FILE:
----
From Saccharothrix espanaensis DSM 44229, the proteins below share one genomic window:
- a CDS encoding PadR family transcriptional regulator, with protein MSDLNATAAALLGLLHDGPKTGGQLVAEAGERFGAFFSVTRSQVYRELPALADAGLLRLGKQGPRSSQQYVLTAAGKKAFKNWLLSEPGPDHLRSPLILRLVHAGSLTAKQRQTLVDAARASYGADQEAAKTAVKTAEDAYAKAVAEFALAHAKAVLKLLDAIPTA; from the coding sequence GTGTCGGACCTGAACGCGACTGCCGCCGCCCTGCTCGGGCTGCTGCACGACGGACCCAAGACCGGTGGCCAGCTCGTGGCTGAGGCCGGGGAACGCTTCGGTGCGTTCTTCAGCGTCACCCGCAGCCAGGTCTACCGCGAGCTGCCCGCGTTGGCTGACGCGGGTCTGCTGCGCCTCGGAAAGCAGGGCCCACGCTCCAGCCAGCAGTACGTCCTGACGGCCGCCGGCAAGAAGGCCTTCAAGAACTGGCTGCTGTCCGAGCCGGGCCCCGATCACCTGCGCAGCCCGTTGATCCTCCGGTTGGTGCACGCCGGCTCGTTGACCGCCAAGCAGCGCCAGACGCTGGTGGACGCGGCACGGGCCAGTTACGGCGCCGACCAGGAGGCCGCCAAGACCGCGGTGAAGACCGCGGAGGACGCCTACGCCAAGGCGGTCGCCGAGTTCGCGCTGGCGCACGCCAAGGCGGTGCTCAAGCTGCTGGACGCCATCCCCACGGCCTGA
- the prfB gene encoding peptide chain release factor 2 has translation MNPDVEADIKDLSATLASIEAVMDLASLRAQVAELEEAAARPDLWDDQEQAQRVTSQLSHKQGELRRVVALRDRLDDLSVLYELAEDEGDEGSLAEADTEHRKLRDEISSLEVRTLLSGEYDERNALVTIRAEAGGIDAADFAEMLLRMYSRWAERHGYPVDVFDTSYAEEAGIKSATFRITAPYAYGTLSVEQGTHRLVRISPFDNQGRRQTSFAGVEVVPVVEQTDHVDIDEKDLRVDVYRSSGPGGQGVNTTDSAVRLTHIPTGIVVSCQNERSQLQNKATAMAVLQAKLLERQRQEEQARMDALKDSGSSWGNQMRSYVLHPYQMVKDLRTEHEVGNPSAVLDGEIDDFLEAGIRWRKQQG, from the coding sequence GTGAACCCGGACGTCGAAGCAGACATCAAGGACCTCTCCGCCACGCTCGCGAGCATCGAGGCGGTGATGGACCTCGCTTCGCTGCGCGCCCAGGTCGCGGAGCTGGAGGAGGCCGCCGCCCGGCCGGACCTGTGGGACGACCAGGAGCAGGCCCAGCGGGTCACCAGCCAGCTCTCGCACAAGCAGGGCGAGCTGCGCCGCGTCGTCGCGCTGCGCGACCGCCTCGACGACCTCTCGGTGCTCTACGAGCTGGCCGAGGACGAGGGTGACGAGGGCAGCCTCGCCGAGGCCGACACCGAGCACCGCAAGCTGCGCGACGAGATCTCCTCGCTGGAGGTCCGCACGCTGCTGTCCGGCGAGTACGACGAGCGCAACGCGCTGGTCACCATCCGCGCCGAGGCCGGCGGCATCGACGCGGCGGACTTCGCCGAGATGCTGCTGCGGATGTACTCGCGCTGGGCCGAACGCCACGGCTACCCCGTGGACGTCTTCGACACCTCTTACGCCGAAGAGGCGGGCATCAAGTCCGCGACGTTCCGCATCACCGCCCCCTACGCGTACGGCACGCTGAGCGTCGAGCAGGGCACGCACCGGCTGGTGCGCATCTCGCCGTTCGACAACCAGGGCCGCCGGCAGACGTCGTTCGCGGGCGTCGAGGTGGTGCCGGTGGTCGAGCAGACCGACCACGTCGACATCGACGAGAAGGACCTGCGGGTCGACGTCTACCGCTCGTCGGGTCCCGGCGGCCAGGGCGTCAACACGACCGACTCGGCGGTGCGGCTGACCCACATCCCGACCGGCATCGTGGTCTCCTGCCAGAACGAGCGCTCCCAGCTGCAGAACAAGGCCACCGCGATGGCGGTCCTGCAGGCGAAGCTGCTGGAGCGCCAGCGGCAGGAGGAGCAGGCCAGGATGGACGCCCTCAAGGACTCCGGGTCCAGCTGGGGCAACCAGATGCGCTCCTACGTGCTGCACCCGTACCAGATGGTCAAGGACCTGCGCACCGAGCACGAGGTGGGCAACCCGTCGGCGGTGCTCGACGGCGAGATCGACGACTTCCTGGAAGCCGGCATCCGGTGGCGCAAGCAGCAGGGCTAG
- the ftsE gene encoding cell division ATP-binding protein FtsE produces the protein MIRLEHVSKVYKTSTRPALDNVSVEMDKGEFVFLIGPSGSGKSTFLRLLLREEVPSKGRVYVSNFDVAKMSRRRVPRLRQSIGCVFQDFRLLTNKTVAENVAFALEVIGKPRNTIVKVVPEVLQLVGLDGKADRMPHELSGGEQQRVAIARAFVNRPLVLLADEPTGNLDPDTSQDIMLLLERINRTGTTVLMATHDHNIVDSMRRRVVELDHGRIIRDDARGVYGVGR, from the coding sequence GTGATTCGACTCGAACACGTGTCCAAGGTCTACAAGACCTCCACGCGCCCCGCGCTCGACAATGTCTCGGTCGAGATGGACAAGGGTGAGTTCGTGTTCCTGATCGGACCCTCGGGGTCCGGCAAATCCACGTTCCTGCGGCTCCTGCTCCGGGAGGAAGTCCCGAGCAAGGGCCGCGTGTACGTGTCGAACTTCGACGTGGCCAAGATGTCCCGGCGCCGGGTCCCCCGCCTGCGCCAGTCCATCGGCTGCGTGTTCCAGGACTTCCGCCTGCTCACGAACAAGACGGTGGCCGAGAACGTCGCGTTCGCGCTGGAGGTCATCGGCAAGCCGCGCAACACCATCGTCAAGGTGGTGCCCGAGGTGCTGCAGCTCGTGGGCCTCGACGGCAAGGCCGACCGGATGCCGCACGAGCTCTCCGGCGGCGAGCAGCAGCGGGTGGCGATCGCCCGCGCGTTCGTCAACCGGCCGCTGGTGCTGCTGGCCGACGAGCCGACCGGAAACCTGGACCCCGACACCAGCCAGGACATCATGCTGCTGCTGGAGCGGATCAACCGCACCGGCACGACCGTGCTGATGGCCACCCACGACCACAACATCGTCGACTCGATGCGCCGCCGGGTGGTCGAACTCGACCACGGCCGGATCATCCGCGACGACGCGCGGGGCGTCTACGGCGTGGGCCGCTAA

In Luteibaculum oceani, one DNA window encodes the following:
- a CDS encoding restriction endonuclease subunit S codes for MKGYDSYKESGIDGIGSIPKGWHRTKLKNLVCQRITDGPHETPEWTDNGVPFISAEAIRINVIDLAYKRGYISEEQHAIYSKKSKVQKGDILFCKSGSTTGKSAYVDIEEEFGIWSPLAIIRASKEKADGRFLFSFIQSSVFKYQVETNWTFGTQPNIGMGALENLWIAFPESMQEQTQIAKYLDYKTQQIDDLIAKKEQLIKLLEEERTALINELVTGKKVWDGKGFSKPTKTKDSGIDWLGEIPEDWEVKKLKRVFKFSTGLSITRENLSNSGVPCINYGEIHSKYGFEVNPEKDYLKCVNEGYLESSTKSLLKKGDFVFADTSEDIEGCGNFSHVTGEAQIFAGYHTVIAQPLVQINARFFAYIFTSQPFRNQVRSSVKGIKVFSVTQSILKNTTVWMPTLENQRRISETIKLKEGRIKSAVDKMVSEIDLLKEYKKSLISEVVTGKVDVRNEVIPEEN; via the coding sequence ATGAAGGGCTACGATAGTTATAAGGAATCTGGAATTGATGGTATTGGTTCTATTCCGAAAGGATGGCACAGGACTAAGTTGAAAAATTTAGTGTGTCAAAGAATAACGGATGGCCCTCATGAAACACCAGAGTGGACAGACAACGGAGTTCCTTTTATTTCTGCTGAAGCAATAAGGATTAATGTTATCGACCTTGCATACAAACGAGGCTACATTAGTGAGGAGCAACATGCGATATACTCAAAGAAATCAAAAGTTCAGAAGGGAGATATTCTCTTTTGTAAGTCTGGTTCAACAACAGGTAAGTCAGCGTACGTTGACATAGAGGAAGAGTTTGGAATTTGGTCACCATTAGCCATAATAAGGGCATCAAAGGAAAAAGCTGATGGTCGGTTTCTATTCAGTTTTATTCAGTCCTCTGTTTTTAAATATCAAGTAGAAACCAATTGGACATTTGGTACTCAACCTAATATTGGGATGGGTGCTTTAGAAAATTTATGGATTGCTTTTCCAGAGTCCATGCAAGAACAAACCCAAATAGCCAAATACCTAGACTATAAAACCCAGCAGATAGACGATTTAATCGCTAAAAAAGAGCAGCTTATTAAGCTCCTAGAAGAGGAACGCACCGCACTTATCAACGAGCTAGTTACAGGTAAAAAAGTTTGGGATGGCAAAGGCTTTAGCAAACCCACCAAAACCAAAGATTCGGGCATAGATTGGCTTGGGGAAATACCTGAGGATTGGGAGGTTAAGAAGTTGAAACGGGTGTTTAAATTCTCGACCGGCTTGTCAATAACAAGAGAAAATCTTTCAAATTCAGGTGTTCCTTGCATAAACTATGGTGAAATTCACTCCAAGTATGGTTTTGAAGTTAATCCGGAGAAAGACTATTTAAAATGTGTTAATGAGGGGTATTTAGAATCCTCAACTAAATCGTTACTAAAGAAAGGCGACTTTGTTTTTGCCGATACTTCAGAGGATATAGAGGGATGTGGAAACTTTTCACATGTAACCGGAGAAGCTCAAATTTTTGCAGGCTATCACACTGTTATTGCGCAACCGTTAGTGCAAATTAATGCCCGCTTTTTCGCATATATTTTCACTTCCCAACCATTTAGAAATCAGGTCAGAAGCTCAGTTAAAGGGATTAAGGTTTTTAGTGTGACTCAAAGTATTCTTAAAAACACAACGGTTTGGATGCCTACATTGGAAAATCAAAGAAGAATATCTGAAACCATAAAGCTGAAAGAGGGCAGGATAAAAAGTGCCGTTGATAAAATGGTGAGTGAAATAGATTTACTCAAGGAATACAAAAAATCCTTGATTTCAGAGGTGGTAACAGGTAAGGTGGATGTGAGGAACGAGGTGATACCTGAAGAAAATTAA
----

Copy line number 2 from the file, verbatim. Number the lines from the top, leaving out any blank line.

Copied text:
- a CDS encoding PadR family transcriptional regulator, with protein MSDLNATAAALLGLLHDGPKTGGQLVAEAGERFGAFFSVTRSQVYRELPALADAGLLRLGKQGPRSSQQYVLTAAGKKAFKNWLLSEPGPDHLRSPLILRLVHAGSLTAKQRQTLVDAARASYGADQEAAKTAVKTAEDAYAKAVAEFALAHAKAVLKLLDAIPTA; from the coding sequence GTGTCGGACCTGAACGCGACTGCCGCCGCCCTGCTCGGGCTGCTGCACGACGGACCCAAGACCGGTGGCCAGCTCGTGGCTGAGGCCGGGGAACGCTTCGGTGCGTTCTTCAGCGTCACCCGCAGCCAGGTCTACCGCGAGCTGCCCGCGTTGGCTGACGCGGGTCTGCTGCGCCTCGGAAAGCAGGGCCCACGCTCCAGCCAGCAGTACGTCCTGACGGCCGCCGGCAAGAAGGCCTTCAAGAACTGGCTGCTGTCCGAGCCGGGCCCCGATCACCTGCGCAGCCCGTTGATCCTCCGGTTGGTGCACGCCGGCTCGTTGACCGCCAAGCAGCGCCAGACGCTGGTGGACGCGGCACGGGCCAGTTACGGCGCCGACCAGGAGGCCGCCAAGACCGCGGTGAAGACCGCGGAGGACGCCTACGCCAAGGCGGTCGCCGAGTTCGCGCTGGCGCACGCCAAGGCGGTGCTCAAGCTGCTGGACGCCATCCCCACGGCCTGA